Discussion in 'Connecting to the Grid' started by murray2paddles, Aug 1, 2009.
Need to build these for the windy name and see what it would take to get it UL approved..
If you do not need to have the transfer switch work automatically and just want to do it manually I found a 3 pole double throw 30 amp switch on e-bay for a great price. I will post the link mark99 http://cgi.ebay.com/30A-Three-Pole-Doub ... 4152456170
The more we learn, the more questions we have. Pros & Cons
The reason we decided to use an auto relay was to take advantage of the inverter turbines power if I was not home during a home grid failure and also not require the turbine to be under a constant brake.
BUT... Now what I also have to consider, is my dump load adequate to now handle two turbines feeding my bank if I am not home to increase the banks workload !
I am using two 300 watt Wndy coils and I think at a minimum should be adding one more.
I also like the alternative Mark is offering on the use of a manual relay. This has come about due to our discussions on my battery bank setup during normal home grid operation. We are loking at the option of setting up low volt in grid tie inverters and switching over to the batteries on occasion for maintenance to ensure they are healthy to use for back up during power outages. :idea:
These are good questions. I did give some thought to your dump load size. I went back and forth because you are right we are adding a large charge load to your battery bank. Still you have a 600watt dump load that bleeds your batteries down when they are full. It might be a little light in a really bad wind storm but for day to day operation I thought it would work well. This is a good question for Windy. If you do add another 300 watts to your dump load make sure you size your solenoid and wire to handle 75 to 80 amps. I understand that you hate to waste any wind power. One alternative may be to set up two charge controllers on your battery bank. Set them 1 volt apart. Have the first one close a relay at 12.5 volts to turn something on like an electric auto heater. That is what I use for my dump load. It has a low and high setting, 300 and 500 watts. Then have your normal dump load set at 13.5 volts. If the heater or any other load you put on the first controller does not drain the bank enough the normal dump load will.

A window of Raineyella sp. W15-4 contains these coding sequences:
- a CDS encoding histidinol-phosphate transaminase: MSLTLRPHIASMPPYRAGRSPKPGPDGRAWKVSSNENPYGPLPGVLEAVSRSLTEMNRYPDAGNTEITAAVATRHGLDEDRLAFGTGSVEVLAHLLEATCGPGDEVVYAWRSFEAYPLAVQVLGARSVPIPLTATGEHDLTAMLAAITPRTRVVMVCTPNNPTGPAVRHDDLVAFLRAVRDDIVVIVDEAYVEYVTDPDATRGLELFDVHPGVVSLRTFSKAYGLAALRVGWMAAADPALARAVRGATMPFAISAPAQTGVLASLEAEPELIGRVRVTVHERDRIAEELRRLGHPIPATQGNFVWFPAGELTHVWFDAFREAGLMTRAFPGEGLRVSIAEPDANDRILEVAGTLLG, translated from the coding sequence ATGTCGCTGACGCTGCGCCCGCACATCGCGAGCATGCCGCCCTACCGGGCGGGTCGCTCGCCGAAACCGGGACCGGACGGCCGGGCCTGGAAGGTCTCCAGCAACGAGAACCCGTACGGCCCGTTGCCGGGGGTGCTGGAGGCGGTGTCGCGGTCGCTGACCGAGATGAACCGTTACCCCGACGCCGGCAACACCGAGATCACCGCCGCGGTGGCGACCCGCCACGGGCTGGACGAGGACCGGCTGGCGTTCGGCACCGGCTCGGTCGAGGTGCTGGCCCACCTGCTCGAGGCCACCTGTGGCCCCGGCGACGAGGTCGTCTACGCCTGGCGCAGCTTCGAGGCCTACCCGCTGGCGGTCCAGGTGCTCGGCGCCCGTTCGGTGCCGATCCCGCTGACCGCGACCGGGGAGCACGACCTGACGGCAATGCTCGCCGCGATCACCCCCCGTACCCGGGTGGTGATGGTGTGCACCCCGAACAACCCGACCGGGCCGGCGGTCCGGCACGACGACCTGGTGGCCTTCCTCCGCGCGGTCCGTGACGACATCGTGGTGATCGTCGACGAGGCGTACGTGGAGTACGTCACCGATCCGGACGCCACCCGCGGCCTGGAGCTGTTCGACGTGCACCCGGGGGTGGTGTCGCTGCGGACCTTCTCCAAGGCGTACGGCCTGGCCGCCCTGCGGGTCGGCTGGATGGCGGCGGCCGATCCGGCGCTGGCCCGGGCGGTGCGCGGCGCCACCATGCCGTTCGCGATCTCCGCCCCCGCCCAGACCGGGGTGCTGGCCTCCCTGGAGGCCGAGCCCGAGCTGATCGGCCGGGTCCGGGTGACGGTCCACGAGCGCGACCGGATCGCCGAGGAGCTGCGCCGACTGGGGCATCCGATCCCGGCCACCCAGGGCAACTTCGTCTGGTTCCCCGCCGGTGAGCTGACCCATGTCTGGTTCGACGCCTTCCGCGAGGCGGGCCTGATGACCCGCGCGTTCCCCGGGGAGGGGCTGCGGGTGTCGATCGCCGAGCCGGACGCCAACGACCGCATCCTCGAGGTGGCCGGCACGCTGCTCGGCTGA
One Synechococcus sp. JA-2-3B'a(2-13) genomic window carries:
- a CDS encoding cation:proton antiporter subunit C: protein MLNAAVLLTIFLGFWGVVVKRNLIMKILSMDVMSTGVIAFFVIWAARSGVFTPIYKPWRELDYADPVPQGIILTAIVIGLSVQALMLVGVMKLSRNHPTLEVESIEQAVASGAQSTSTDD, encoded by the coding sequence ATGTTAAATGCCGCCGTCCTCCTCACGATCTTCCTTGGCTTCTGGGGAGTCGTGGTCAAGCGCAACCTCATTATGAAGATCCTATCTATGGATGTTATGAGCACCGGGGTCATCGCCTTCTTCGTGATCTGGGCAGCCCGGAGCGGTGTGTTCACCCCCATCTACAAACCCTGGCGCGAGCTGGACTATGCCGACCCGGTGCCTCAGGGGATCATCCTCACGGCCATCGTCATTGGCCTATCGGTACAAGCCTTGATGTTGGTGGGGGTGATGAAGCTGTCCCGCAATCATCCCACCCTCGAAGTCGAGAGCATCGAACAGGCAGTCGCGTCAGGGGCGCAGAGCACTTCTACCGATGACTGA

The point about you made about not keeping the wind mill loaded with a battery bank if you are not home to switch it over was something I did not think about. I have never used a grid tie in inverter but you have me thinking about them now. You are right it needs to be automatic to keep the windmill loaded now that you are not using the safety relay.
I have been looking for a 3 pole double throw 30 amp relay with a 120 volt coil since we started down this road. I found one today and it is UL listed. I like it better then our first set up. I am going to order a couple tomorrow. I will keep you posted Mark99
I think Murray has the 100 amp, 12 volt charge controller. This is good for up to 1300-1400 Watts of dump load capability. So, Murray you could add up to four of the 300 Watt resistors (1200 Watts total) if you think it is necessary.
I think for your current system, when both of your turbines are charging the batteries, three dumploads will be OK.
you are right, I do have the 100 controller. I use# 8 wire and 70 amp in line fuses.
I also agree with you on having the 3 dump loads..
Adding the third would just be safe guarding in case the home grid power goes out while I am not home
There would and would not be an increase in the amount of volts being dumped.
Still dumps from a 12 V bank when reaching 13.7.
The only difference would be if I was not home to increase home use it would have to dump more often.